We continue on from out last post to delve into more common problems of nutrition in seniors. Three more common deficiencies that often I run into are: vitamin D, vitamin B12 and magnesium. These deficiencies often creep up and add to the burden of aging. Improving the intake may help with some of the aches and pains of aging. While I am harping on nutrition, I also see people can getting overly focused on optimizing diet details . A wholistic approach is needed when it comes to food. Food in more than just nutrition, it also is central in culture, socializing and enjoyment which are equally valuable when it comes to our health. 

The Sunshine Vitamin

Vitamin D is naturally produced with exposure to sunlight. However many Canadians are deficient, particularly in the winter with our limited sun exposure. Beyond bone health, vitamin D has an important role in muscle function, immune function,  mental health and overall wellness. Vitamin D has been shown to play a role in fall prevention, in some cases reducing the fall risk by as much as 22%

Aside from becoming a snowbird and spending the winter in Arizona, increasing vitamin D intake year round is a good idea. It is pretty hard to overdose on vitamin D. As one endocrinologist told me, you could swim in it. During the pandemic, a lot of facilities have resorted to giving 50 000 units monthly rather than administering daily. Enriched dairy products and fatty fish are sources of vitamin D. Otherwise supplements are an easy way to get enough vitamin D.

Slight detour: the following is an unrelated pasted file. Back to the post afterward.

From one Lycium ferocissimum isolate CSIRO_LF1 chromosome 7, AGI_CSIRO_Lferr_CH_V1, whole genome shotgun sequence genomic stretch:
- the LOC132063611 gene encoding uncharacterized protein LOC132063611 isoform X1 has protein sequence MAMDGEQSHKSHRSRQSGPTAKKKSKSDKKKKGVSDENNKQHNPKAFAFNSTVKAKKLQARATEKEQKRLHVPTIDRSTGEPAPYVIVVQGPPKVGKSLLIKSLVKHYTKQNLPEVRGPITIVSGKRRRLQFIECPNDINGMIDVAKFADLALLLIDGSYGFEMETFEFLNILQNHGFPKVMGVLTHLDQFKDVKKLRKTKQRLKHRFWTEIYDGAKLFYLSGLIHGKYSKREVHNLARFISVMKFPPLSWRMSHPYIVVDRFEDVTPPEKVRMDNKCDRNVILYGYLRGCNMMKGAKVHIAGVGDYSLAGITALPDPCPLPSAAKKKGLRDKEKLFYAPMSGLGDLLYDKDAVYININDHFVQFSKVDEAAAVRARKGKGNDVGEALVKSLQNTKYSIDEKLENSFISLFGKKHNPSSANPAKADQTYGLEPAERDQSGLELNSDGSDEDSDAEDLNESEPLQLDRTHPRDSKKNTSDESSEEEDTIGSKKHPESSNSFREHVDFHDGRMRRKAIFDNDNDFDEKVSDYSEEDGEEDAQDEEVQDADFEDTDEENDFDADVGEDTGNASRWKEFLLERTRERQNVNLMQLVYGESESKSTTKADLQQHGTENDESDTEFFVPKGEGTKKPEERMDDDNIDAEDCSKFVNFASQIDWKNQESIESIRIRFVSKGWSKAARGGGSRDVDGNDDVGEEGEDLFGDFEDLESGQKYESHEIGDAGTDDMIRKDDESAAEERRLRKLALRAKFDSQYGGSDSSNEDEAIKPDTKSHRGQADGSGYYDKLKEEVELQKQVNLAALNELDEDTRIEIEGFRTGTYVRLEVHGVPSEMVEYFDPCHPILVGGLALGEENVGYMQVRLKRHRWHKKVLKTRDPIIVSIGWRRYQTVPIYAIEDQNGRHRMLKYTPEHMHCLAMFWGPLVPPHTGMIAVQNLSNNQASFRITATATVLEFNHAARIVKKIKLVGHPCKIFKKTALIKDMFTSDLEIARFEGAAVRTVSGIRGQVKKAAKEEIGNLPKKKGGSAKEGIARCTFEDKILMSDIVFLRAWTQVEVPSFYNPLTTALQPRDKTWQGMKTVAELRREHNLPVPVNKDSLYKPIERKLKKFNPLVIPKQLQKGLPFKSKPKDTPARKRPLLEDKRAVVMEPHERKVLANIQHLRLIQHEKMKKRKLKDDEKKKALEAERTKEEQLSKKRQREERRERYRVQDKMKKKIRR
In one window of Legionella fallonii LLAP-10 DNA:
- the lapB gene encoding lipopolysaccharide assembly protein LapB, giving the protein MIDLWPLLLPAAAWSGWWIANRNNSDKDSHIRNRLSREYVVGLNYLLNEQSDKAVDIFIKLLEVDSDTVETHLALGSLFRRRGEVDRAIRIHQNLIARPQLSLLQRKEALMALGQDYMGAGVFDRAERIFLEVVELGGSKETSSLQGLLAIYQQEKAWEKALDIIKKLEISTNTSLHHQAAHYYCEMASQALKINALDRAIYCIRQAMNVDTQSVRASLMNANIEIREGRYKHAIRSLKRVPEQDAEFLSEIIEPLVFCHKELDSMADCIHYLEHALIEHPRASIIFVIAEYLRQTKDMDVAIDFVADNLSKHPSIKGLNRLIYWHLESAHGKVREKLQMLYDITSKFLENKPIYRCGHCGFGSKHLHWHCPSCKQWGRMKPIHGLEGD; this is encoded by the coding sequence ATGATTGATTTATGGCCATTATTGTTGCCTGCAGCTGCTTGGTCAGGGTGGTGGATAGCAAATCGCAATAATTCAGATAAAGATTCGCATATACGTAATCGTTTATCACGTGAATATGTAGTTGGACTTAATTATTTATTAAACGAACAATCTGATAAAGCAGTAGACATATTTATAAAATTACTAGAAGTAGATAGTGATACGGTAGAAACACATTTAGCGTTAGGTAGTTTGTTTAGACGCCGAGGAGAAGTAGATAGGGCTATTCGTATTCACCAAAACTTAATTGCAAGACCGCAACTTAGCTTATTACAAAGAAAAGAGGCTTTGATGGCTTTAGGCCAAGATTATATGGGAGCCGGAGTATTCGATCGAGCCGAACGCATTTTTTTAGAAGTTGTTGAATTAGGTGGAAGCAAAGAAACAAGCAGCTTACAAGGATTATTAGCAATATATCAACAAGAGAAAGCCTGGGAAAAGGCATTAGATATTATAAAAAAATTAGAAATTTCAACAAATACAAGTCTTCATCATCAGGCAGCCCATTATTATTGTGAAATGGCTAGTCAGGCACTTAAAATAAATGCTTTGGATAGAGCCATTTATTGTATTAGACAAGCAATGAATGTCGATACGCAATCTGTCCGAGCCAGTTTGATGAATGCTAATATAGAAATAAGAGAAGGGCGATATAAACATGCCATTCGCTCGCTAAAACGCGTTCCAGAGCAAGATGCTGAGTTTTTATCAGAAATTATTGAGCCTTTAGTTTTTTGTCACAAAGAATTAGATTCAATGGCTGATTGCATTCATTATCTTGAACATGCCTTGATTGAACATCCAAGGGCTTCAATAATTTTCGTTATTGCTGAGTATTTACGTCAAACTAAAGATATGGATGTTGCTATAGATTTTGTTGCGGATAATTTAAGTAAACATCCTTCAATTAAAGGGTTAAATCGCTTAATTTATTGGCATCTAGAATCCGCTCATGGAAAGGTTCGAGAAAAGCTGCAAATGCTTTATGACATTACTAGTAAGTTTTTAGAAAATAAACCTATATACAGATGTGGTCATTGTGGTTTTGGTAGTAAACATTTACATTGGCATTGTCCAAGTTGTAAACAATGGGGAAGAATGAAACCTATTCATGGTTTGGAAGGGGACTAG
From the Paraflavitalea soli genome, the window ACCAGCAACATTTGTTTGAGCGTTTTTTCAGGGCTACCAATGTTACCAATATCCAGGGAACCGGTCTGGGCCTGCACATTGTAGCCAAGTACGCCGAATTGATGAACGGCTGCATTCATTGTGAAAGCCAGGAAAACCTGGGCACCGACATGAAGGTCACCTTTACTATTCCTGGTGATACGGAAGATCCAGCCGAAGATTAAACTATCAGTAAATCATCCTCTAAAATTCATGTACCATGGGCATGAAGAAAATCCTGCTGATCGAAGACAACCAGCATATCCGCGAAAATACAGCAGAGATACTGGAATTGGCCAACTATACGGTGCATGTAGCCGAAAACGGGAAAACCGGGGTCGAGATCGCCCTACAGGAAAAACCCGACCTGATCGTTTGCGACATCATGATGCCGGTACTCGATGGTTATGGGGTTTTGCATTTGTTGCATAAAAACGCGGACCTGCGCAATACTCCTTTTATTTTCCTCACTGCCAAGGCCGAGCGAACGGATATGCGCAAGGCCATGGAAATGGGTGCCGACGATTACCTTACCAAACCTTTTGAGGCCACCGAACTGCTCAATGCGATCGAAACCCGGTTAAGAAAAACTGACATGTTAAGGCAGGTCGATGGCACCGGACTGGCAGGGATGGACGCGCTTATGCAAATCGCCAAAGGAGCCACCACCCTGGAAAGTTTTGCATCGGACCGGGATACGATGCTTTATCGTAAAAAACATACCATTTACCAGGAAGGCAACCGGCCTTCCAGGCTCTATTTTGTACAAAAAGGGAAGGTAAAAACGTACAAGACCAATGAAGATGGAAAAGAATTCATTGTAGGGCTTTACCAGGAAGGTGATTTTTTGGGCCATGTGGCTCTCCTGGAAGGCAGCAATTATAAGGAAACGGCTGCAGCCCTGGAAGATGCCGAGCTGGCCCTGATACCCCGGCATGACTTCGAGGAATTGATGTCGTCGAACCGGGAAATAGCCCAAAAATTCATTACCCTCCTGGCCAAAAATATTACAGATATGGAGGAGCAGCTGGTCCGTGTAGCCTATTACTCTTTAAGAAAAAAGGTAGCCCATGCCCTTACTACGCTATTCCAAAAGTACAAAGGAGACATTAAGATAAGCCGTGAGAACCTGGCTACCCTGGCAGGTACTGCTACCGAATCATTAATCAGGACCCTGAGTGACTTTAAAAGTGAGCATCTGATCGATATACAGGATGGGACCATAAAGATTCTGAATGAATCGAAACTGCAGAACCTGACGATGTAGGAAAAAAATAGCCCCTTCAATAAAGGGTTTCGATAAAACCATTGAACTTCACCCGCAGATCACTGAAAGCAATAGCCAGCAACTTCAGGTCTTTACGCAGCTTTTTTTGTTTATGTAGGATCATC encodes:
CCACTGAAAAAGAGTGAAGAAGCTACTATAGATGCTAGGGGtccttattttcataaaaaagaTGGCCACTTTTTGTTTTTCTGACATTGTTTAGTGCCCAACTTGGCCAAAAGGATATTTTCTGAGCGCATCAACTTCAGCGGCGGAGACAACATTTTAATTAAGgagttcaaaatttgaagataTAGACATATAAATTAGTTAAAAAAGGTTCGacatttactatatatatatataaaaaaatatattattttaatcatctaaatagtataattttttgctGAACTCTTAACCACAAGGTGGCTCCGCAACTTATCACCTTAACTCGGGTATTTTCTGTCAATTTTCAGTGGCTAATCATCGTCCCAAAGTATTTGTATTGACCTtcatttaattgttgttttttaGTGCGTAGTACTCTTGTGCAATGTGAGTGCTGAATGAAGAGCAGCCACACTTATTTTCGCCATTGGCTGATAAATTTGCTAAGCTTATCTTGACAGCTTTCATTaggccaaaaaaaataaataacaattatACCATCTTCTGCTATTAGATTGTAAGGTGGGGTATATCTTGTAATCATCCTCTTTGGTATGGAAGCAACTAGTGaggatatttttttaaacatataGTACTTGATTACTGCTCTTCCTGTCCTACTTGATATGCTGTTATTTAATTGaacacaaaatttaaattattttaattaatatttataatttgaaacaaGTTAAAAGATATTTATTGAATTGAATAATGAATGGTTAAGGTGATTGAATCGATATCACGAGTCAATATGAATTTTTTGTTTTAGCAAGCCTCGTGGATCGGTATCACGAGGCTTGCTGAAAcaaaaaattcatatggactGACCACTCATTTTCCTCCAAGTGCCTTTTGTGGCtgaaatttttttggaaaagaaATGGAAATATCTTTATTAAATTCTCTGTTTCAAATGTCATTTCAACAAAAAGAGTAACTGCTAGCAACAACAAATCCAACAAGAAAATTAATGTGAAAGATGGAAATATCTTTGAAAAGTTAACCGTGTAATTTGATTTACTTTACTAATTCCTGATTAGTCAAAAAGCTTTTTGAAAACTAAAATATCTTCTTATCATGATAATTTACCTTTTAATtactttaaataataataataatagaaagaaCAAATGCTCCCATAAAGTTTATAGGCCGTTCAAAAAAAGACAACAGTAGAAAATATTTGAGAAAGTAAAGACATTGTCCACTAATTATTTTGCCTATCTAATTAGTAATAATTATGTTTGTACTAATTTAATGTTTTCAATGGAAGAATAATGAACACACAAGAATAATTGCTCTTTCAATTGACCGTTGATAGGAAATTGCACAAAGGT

Vitamin B12

Vitamin B12, also known as cobalamin, plays an important role in keeping our nerves, blood and brain working. A lack of vitamin B12 can be a factor in pain, weakness, fatigue and cognition.  As we age, absorption of vitamin B12 decreases. Without enough cobalamin, we cannot make enough blood and that leads to weakness and fatigue. Our nerves need it to make myelin, the insulation around nerve fibres critical for conducting messages properly across our body.

Deficiencies can commonly lead to:

  • Peripheral neuropathy – loss of sensation particularly in the feet or burning/tingling sensations.
  • Ataxia – the loss of balance and coordination
  • Cognitive Decline – slower processing 
  • Vision Decline – blurred vision

Natural sources of B12 are fish, meat, poultry and eggs. If these are lacking in the diet, talk to your health care provider about testing for vitamin B12 if you think it may be an issue. B12 can also be easily supplemented with an over the counter supplement. 


This unsung hero is involved in over 300 bodily functions, including managing blood sugar levels and blood pressure, as well as maintaining muscle and nerve function. As we age, our magnesium levels can drop, and this deficiency can be linked to a host of issues like muscle cramps, fatigue, insomnia and even heart problems. 

The good news? Magnesium is found in delicious foods like nuts, seeds, whole grains, and leafy green vegetables. So, it’s an easy fix with a few dietary tweaks or even a supplement in a bottle. However be careful with supplements as too much magnesium can also lead to diarrhea. Again, it’s important to talk to your doctor or health care provider to discuss what is appropriate for you or your loved one. 

As I emphasize the importance of nutrition, I am also aware of the tendency to become too fixated on perfecting dietary specifics. It’s crucial to adopt a holistic perspective towards food. Food is not merely a source of nutrition; it’s integral to our culture, social interactions, and pleasure, all of which are equally important for our health. It’s unlikely seniors will make significant dietary changes at this stage in their lives. However, carefully chosen adjustments could enhance their quality of life.

“Old people shouldn’t eat health foods. They need all the preservatives they can get.” – Robert Orben

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